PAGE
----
[Eetu Pikkarainen 2017-06-07]
Rick, Richard and I have noted about the problems (different ways to understand) of the concept of â€œbehaviorâ€?.
However, I think it is not the core point of â€œendless confusionâ€?, but rather the most central concept of â€œcontrolâ€?, which is used in a fuzzy every day meaning. In everyday speech (I
think as non-English speaker, but inferring from the use of the respective word â€œkontrolliâ€? in Finnish) control is a synonym to adjust, affect, alter, keep in place, restrict, surveillance etc. (And it is many of these meanings which have caused the repulsive
aura for the concept.)
In strict and technical use the definition of control – if I have understoood it right – is something like: â€œcausingg the value (measure) of some variable towards some reference value
and keeping it near itâ€?.
The problem with the many every day meanings of â€œcontrolâ€? is that there is no reference value. Any variable has always some value but that does not mean that it is controlled. Similarly
adjusting or changing the value to some other value is not controlling, it is affecting. Neither the keeping of the value to some level is not controlling but stabilizing. Only if there were a the (prior, a priori) reference value towards what the affected
value is changed or near what it is kept only then this happening would be a case of the concept of control.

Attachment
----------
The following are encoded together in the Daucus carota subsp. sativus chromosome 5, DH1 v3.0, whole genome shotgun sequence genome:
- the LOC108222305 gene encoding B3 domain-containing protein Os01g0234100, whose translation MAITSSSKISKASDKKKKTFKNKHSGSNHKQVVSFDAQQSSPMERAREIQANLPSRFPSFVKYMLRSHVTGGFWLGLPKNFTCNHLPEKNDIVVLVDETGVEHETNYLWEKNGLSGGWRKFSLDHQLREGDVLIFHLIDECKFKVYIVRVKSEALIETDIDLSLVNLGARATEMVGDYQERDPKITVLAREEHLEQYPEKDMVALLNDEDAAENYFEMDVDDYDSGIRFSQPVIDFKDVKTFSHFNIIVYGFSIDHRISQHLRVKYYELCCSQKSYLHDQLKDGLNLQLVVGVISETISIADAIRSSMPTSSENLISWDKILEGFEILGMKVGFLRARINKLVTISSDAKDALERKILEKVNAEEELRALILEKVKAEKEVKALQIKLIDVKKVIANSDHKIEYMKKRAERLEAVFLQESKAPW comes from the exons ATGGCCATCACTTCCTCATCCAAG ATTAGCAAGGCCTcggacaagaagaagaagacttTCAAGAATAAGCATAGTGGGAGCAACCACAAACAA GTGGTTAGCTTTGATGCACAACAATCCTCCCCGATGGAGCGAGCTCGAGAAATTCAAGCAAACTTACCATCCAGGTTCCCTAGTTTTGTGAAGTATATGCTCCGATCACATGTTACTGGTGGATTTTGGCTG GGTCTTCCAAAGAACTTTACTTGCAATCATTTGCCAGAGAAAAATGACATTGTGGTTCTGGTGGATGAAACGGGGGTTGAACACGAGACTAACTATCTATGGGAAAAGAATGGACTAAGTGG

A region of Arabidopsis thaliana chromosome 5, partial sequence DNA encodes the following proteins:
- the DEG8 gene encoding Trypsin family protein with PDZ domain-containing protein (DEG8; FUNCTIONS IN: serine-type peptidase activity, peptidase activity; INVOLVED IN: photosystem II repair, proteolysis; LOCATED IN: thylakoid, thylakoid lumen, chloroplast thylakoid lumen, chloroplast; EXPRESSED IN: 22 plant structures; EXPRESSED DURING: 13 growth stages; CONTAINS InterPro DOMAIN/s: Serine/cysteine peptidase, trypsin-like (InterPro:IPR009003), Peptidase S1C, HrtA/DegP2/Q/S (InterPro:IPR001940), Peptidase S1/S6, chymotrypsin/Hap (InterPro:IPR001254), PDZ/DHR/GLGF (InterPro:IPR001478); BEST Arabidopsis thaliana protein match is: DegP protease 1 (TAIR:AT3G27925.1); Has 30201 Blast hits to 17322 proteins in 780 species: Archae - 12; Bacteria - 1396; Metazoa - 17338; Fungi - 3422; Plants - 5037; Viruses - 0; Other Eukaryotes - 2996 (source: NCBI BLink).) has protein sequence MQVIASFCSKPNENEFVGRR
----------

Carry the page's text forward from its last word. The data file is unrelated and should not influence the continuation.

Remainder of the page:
Letâ€™s have a simple example. I am playing music through an amplifier which has a volume knob. I affect changes to the volume level by turning the knob – and I affect the turn of the
knob by ussing my finger muscles. Now if I have in my mind (or in a dB meter) a reference level for the music volume then I control the volume by affecting my fingers and by them the turning of the knob. Her I do not control my fingers or the knob – it is absolutely
insignificcant to me how they change if only the music level becomes just right. But if I have in my mind (or in paper note) a reference value to the knob, say 7, then I control the knob position by affecting my fingers and I affect and stabilize the music
to some level by controlling the knob. But in a similar way also here I have no reference values foe fingers or music volume.
An now we must forget that example, because there are no reference values in the environment – aand we have no reference values for the variables in the environment. We have only reference
values for the perceptual signals. That is why only perceptions (actually perceptual signals) are and can be controlled – accordiing to PCT if I have understood it at all. Everything else than the perceptual signal is affected, adjusted, changed, kept, stabilized
or something else but not controlled. But the perception is controlled BY affecting, adjusting etc. those other parts of the control loop.